Housing crisis hits people of color hardest
Published Jun 28, 2010 8:02 PM
Despite claims of an economic recovery by the Barack Obama administration and
corporate media, the crisis in home foreclosures — which triggered the
2008 financial meltdown — still remains a major problem. A recently
released study by the Center for Responsible Lending reports a 4.5 percent rate
of home foreclosures for whites and rates nearly twice as high for African
Americans and Latinos/as.
During the so-called real estate boom of 1990 to 2005, the largest nationally
oppressed groups in the United States were targeted with predatory lending
schemes that proved disastrous for both communities. In early 2007, housing
prices began to decline rapidly as interest rates and penalties on mortgages
Many borrowers fell prey to real estate brokers and unlicensed salespersons who
told them that housing prices would continue to appreciate and that they should
purchase and/or refinance. The impact has been devastating for the working
class as a whole, but especially so for nationally oppressed families and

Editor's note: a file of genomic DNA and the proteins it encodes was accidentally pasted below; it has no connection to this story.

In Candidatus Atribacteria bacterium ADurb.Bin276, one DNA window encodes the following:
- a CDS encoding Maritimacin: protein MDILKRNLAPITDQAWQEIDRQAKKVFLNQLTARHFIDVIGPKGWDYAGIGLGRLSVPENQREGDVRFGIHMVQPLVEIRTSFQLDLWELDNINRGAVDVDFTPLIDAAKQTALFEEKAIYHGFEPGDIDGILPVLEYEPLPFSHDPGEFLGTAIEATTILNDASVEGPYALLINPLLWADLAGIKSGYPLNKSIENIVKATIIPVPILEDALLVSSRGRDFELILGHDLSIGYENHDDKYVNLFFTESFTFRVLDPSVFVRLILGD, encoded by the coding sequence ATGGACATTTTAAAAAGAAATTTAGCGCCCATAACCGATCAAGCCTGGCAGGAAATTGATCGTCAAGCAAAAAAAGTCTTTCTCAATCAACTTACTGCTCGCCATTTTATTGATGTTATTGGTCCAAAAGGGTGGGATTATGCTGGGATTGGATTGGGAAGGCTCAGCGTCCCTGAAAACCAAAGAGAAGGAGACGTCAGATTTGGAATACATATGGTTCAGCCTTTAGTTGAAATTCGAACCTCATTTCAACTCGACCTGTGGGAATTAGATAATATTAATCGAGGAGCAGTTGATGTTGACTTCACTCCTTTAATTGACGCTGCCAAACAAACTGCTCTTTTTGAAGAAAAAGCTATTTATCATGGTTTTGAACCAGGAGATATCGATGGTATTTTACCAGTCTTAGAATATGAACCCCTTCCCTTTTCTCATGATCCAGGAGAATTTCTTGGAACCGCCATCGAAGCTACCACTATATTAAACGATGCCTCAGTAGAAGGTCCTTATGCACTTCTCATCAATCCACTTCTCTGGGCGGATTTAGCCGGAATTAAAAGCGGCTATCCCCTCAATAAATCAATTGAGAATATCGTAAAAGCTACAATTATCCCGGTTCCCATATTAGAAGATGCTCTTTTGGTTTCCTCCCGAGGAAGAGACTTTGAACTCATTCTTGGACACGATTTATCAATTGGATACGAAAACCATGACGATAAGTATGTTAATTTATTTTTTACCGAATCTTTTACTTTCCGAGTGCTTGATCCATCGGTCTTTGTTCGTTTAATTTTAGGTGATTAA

Both the financial industry and the federal government refuse to provide an
accurate assessment of the situation. Consequently, the available data is
questionable and the total magnitude of the crisis is still hidden.
The report by the Center for Responsible Lending, entitled “Foreclosures
by Race and Ethnicity: The Demographics of a Crisis,” is the source of
all quotes below.
“Although a number of useful mortgage databases are available,” it
states, “there is no official, nationwide, publicly available census of
completed foreclosures or associated demographic information.”
The report continues: “During the first three years of the foreclosure
crisis, from January 2007 through the end of 2009, we estimate that 2.5 million
foreclosures were completed,” the vast majority on owner-occupied
properties with mortgages originated between 2005 and 2008.
Using the available data, the CRL estimates that 56 percent “of families
who lost homes were non-Hispanic and white, but African American and Latino/a
families were disproportionately affected relative to their share of mortgage
originations ... even after controlling for differences in income patterns
between demographic groups.”
Even with these extremely high numbers of home losses, the crisis is far from
over. The Mortgage Bankers Association’s National Delinquency Survey
reported that the rate of foreclosures still remains at 4.63 percent, nearly
six times the 1979 to 2006 average.
Including households where two or more mortgage payments are behind, the CRL